FOR IMMEDIATE RELEASE
COLORADO SPRINGS, Colo. (Oct. 16, 2019) — The Colorado Springs Fine Arts Center at Colorado College is excited to announce their upcoming Día de los Muertos (Day of the Dead) celebration, Oct. 30 and Nov. 1-2, 2019. Día de los Muertos is a celebration of life and death that demonstrates love and respect for deceased family members. The tradition originated in Mexico but is celebrated throughout Latin America and parts of the United States. In the 1970s, California artists involved in the Chicano Movement took up the traditions of Día de los Muertos to celebrate cultural pride and express ideas of social justice. In 2008, it was added to the Representative List of the Intangible Cultural Heritage of Humanity by UNESCO.
The community is invited to watch the altar construction process throughout the day (the completed altar will be on view through Nov. 10). At 4:30 pm, there will be an altar opening and Aztec danza, a dancing in prayer, by Grupo Folklórico Sabor Latino of Denver.The Fine Arts Center celebration begins Oct. 30 with the installation of a traditional Aztec altar by Denver-based artist and curator Maruca Salazar. Salazar was director of Museo de las Americas and worked for many years with Denver Public Schools, successfully administering a multi-million dollar arts program. She grew up in the Mexican state of Veracruz, where she learned Totonac traditions from her grandmother. “In our home, my grandmother made sure that elements of our indigenous past were present as well as the influence of the Catholic church during the installation of the family altar,” says Salazar.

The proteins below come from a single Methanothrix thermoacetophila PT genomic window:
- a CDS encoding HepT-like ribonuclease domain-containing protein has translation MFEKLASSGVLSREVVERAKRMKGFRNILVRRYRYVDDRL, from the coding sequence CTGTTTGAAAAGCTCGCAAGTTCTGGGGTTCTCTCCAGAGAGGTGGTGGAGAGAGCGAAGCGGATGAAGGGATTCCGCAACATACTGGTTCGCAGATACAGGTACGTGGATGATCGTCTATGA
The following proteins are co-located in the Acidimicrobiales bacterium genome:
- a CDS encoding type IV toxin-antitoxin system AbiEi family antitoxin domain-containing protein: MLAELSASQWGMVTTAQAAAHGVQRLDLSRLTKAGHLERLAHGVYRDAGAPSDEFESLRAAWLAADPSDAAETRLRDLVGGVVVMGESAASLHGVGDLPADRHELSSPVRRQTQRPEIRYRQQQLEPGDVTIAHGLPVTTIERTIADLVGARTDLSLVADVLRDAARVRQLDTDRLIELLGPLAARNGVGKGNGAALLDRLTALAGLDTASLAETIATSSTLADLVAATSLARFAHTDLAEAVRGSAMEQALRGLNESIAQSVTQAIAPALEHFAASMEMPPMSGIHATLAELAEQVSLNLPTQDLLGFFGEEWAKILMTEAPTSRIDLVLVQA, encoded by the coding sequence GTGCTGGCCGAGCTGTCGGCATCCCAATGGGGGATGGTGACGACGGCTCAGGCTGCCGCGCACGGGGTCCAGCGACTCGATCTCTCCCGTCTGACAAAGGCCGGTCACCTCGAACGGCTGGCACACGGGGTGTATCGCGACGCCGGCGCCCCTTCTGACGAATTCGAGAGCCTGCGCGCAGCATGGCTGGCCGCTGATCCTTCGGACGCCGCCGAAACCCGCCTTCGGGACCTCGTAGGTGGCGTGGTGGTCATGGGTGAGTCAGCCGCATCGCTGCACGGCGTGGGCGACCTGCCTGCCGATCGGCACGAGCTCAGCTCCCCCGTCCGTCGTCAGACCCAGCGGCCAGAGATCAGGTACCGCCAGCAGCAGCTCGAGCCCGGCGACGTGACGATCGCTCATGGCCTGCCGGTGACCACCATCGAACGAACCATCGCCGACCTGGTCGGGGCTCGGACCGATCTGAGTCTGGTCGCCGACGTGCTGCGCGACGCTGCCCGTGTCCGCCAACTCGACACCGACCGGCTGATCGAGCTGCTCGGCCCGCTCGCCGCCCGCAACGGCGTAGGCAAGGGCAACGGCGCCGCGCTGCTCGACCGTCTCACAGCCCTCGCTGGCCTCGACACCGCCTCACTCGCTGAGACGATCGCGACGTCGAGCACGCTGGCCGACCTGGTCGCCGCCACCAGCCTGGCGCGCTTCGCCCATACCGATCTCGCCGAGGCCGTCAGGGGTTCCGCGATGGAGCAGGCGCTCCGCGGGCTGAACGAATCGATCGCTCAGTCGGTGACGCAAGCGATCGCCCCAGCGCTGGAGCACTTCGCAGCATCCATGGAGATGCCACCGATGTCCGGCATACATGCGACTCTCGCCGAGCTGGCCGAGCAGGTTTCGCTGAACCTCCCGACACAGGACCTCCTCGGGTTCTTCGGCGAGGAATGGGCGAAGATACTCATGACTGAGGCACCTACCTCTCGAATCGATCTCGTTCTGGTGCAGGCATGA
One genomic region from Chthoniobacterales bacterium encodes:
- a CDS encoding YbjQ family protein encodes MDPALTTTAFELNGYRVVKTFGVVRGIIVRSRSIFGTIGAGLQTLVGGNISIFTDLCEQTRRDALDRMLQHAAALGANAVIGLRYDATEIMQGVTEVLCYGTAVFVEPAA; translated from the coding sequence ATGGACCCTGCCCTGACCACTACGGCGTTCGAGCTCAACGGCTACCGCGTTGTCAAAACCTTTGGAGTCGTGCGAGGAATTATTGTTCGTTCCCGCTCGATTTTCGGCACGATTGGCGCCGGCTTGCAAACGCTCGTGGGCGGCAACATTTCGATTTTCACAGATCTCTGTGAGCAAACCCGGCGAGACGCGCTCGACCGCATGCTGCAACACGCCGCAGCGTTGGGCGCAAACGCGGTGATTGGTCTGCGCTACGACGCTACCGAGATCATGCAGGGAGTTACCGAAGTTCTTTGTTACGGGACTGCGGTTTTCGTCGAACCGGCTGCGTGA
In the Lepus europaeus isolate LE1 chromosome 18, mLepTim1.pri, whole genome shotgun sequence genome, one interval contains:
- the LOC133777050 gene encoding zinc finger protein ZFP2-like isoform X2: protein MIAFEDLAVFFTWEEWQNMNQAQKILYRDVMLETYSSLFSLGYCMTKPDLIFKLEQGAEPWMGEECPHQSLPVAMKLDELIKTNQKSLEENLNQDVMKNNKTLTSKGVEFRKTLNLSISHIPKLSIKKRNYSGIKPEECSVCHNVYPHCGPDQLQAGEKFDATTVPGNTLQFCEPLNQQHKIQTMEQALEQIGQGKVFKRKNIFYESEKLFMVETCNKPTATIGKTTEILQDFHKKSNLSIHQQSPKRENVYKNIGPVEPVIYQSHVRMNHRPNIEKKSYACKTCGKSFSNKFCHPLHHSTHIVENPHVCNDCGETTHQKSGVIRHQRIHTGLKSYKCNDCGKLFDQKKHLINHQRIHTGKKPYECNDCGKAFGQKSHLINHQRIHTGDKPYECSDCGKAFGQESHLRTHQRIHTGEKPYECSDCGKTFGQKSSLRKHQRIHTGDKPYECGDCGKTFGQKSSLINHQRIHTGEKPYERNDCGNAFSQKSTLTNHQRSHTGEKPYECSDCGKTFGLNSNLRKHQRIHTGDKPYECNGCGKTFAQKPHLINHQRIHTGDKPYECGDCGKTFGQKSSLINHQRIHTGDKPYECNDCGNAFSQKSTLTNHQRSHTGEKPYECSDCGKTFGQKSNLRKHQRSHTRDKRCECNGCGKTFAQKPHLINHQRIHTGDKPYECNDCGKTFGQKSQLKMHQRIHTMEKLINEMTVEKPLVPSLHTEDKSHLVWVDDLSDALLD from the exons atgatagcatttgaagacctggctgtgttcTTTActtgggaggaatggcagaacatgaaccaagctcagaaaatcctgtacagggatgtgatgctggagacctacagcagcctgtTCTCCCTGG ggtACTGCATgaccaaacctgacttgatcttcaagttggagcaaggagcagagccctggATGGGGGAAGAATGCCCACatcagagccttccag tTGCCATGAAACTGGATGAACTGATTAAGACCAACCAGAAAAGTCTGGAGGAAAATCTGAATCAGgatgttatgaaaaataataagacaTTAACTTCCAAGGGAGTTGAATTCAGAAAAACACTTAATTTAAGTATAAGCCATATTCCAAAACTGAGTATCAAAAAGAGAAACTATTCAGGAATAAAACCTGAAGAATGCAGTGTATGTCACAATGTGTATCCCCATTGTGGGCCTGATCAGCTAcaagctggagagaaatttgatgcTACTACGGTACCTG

Ofrendas created by students from four local schools will also be displayed at the museum. Ofrendas are altars created to honor a deceased person and are traditionally loaded with food, flowers and candles. Over the past month, students spent time learning about the tradition and creating their own ofrendas. Madi Stuart, a teacher at Manitou middle school, worked with her students to create an ofrenda that celebrates beloved Manitou artist and poet Charles Rockey, who passed away earlier this year. Stuart worked with Rockey’s family to learn more about him and arranged a class visit to his studio.
In addition to the altars created by Salazar and community schools, the exhibition “Visibility and Belonging: Chicanx Art in Context” will be on view. Nancy Ríos, Visiting Assistant Professor in Southwest Studies at Colorado College, worked with CC students to curate the exhibition, which explores Chicanx culture and its influences.
On Nov. 1, First Friday festivities include free museum admission and another opportunity to view Salazar’s Aztec altar and local school’s ofrendas.
The celebration continues Saturday, Nov. 2, with free museum admission, artist demonstrations, performances, food, and more. Colorado College’s Mariachi Tigre ensemble will perform Mexican popular and folk music. Local Mexican folk dance group Ballet Folklórico de la Raza will also perform. Bemis School of Art instructors will guide visitors in a hands-on activity creating tissue paper marigolds, traditionally used to decorate ofrendas.
“We are excited to be celebrating Día de los Muertos this year as a way to understand how deeply the art traditions influence our lives, and we hope that this will be a community-building experience for everyone,” said Curator of Southwest Art Polly Nordstrand.